In 2023, Bangladesh grappled with persistent volatility in its foreign exchange market, despite concerted efforts by Bangladesh Bank to stabilize the situation through significant dollar sales from its reserves.
Economists have pinpointed policy missteps as the root cause, warning that without a shift in Bangladesh Bank’s strategy, the foreign exchange crisis could extend into 2024.
To counter market instability, Bangladesh Bank dispensed a substantial USD $6.7 billion from its re-serves in the first half of the fiscal year 2023-24. During this period, it also purchased approximately one billion dollars from various commercial banks, as confirmed by the central bank’s concerned de-partment.
Dr Ahsan H. Mansur, a former senior economist at the IMF, expressed his concerns regarding Bangla-desh Bank’s conservative exchange rate policies. “The increasing demand for foreign exchange is artifi-cial, largely driven by trade-based capital flight. A more competitive exchange rate could significantly curb this trend,” Dr Mansur explained.
He further noted that market-based exchange rates could incentivize expatriates and exporters to increase remittances and repatriate export proceeds.
Prof Mustafizur Rahman, a distinguished fellow at CPD, highlighted another challenge: the deferred payment of foreign liabilities, exacerbating the strain on foreign exchange reserves.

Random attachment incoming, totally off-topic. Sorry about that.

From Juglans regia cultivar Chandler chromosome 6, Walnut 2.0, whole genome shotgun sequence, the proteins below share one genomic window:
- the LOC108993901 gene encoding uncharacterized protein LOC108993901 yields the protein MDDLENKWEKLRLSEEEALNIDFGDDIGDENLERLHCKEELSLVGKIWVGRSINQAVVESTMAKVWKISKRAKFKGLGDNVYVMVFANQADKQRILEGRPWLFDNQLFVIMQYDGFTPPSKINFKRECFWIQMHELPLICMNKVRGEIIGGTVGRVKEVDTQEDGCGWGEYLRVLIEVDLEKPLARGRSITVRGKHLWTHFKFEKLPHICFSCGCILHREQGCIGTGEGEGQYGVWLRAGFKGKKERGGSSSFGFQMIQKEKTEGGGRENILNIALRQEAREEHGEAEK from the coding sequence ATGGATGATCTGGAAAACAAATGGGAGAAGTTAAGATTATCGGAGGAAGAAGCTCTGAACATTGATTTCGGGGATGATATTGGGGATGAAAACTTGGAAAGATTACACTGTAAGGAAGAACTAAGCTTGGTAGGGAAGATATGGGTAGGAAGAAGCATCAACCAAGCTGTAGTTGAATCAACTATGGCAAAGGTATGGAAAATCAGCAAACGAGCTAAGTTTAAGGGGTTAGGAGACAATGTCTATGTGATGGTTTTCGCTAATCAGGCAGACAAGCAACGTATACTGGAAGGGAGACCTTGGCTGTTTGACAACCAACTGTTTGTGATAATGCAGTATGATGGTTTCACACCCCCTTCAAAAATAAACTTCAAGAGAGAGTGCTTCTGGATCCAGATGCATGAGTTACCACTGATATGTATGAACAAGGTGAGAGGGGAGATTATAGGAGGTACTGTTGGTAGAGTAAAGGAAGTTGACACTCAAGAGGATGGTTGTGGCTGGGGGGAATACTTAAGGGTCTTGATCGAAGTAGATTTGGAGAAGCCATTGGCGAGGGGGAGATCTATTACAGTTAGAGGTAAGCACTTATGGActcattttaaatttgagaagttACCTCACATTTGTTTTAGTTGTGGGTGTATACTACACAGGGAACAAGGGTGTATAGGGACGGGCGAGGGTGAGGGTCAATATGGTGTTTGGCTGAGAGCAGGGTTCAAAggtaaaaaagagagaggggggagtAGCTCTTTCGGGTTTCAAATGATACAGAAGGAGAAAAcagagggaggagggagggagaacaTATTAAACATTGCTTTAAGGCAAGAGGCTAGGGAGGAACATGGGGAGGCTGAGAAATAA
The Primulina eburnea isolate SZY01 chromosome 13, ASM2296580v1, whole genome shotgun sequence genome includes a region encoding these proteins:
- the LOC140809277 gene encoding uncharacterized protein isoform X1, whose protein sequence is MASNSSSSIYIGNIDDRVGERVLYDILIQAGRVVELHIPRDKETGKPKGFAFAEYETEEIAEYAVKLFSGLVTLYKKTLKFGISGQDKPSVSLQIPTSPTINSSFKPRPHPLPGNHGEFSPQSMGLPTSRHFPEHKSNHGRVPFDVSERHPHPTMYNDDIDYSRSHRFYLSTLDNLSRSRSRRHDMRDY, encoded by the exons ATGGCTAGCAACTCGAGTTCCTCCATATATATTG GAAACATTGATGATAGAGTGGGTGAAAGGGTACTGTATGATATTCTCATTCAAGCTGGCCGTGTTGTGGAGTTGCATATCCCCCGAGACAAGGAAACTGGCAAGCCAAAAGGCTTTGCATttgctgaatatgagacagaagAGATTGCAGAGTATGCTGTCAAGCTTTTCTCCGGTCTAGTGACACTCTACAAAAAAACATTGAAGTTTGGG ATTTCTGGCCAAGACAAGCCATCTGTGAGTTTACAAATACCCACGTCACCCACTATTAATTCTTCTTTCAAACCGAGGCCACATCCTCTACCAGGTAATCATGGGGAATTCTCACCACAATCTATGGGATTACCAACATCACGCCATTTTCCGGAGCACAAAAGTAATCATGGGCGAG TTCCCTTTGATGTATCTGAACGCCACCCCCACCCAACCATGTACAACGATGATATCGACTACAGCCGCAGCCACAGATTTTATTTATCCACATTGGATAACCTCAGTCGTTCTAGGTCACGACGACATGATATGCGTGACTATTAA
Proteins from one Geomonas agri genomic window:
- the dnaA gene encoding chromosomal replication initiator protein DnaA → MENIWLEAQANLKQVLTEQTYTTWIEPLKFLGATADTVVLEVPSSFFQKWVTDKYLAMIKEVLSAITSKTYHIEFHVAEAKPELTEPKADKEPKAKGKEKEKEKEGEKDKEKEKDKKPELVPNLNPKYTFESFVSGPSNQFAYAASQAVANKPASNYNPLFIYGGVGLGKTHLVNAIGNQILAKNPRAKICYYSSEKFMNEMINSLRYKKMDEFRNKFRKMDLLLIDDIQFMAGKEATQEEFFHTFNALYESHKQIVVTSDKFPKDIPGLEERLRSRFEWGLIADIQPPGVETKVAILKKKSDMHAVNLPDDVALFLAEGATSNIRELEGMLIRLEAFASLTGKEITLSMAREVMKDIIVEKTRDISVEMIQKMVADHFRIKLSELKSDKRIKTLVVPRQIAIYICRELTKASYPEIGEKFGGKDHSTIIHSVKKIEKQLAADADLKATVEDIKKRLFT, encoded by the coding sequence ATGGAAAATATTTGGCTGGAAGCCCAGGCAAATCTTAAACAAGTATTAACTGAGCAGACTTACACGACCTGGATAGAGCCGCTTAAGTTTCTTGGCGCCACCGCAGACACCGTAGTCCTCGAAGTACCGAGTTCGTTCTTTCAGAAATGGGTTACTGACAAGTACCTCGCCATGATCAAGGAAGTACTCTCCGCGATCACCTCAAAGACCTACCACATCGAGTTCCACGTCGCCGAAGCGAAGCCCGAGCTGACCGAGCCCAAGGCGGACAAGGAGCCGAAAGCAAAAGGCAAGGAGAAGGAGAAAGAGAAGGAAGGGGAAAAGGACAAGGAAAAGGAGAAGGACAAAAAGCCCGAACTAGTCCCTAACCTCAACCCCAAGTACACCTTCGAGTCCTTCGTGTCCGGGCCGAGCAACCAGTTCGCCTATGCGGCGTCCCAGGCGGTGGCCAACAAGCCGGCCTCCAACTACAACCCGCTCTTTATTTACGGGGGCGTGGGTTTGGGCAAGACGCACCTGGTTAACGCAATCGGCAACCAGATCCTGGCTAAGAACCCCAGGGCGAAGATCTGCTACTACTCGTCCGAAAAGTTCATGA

Prof Mustfiz emphasized, “Effective monitoring to prevent capital flight, coupled with competitive ex-change rates, is crucial for minimizing the dollar shortage.”
Md Mezbaul Haque, Bangladesh Bank’s spokesperson and executive director, outlined the dire situation: “Our import costs are not being offset by export income, and remittances are below expectations. This has led to an acute foreign exchange crisis.”
To mitigate this, the central bank sold large volumes of dollars from its reserves, primarily to import fuel, fertilizers, and food. Simultaneously, the bank has been purchasing dollars to bolster reserves, a requirement for securing IMF loans. Yet, the dollar crisis persists, with banks struggling to manage their dollar transactions.
Banks currently buy dollars from expatriates and export earnings at Tk 109.50, while selling to import-ers at Tk 110 officially. However, many banks are charging over Tk 110 per dollar for sales. Some even buy expatriate income at rates as high as Tk 123 per dollar.
As of November 30, 2023, Bangladesh’s foreign exchange reserves stood at $25.02 billion, or $19.40 billion according to the IMF’s BPM6 formula. By December 28, reserves had climbed to $27.04 billion, thanks to IMF loan installments, ADB budget support, and various project disbursements.
Despite these increases, upcoming bill payments in early January, 2024 are expected to diminish these reserves once more, highlighting the continuing challenges facing Bangladesh’s foreign exchange market.